Piracy can never be stopped. Piracy will always be around. Where there’s a will to break copy protection, there’s a way. These are all comments regularly heard in piracy circles and to date, they’ve largely been proven accurate.
But while trying to protect movies and music using technological measures is by now almost a lost cause, the same cannot be said about video games. While copying a title was a trivial process several years ago, in many cases more and more roadblocks are now being put in pirates’ way.
In the past most games would be playable for free before their official debut but increasingly pirates are being made to wait for big titles to have their protection defeated, or ‘cracked’ as it’s more commonly known. In fact, aside from many dozens of dedicated piracy forums, there’s even an entire sub-Reddit community dedicated to providing the status of cracks.
One of the hottest topics involves the Avalanche Studios/Square Enix title Just Cause 3. Released on December 1, 2015 and despite massive demand, the game has still not been cracked. The problem appears to lie with the robustness of the technology protecting the game.
Just Cause 3 uses the latest iteration of Denuvo, an anti-tamper technology developed by Denuvo Software Solutions GmbH. While its secrets are best known to its creators, Denuvo is a secondary encryption system which protects existing and underlying DRM products.
In 2014 the product made the headlines after successfully protecting Dragon Age: Inquisition for almost a month, a very respectable time in cracking circles.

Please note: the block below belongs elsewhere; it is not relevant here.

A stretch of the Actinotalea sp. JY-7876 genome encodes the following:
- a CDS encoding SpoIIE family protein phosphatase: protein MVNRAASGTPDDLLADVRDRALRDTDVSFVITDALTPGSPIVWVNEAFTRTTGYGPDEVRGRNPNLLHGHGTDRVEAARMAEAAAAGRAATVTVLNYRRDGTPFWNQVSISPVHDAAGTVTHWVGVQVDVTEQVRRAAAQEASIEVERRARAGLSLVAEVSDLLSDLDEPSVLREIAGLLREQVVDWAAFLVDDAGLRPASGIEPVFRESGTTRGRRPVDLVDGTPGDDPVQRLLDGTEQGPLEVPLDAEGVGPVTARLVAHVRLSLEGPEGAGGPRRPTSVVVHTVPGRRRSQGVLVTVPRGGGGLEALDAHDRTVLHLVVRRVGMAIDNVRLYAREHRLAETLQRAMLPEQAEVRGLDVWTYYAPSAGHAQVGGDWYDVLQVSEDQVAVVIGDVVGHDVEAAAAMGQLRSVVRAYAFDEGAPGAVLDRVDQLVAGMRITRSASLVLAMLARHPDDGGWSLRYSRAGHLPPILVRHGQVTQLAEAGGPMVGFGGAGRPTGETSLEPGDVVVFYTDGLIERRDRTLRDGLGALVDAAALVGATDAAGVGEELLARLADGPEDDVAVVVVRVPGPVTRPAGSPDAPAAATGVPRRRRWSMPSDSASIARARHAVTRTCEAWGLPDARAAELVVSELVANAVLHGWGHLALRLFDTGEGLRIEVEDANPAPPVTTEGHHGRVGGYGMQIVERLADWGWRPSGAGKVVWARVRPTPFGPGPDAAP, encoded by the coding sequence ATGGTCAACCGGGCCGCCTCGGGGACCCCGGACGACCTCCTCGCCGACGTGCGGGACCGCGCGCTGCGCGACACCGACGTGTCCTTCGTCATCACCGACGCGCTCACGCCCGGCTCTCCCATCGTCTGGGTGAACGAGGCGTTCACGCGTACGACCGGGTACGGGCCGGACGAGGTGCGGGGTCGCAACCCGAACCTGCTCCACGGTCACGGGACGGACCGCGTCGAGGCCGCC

In the end it was Chinese cracking group 3DM that brought down that instance of Denuvo but the Austria-based company continued to tweak and achieved increasing protection periods on recent games in the FIFA series. FIFA 16 is currently Denuvo protected and that game still hasn’t been cracked, despite being released in September.
But Just Cause 3 is the current hot potato and despite having released an endless supply of cracks for other titles (and having had success against Denuvo in the past), the cracks (excuse the pun) are beginning to show at 3DM.
In a posting on her blog, 3DM forum founder ‘Bird Sister’ (also known as Phoenix) has revealed the frustrations being experienced with Just Cause 3.
“Recently, many people have asked about cracks for ‘Just Cause 3’, so here is a centralized answer to this question. The last stage is too difficult and Jun [cracking guy] nearly gave up, but last Wednesday I encouraged him to continue,” Bird Sister explains.
While games pirates everywhere will be willing Jun on to complete what 3DM ultimately believe will be an achievable task, Bird Sister isn’t optimistic about the future. In fact, she paints somewhat of a doomsday scenario.
“I still believe that this game can be compromised. But according to current trends in the development of encryption technology, in two years time I’m afraid there will be no free games to play in the world,” she adds.
While Denuvo is no doubt proving a difficult nut to crack, two years is an awful long time in technology and things are always prone to change. Furthermore, Denuvo is only used on a limited number of gaming titles, reportedly due to its relative expense.
But what is difficult to deny here is the window of opportunity provided by the Denuvo system. Hardcore gamers are notoriously impatient which almost certainly means that one, two or three months of waiting for a crack is coming up for a quarter of a year late to the game. Another three months after that and many gamers will be looking forward to FIFA 17 and Just Cause 4, leaving pirates in their wake.
Nevertheless, the seemingly uncrackable always seem to fall, eventually. During the past few days it was revealed that the PS4 has been compromised to run Linux. While not to the level of playing full-blown pirate games yet, that might lie around the corner. Exactly when, no one seems to know, but most gamers won’t have the patience to wait.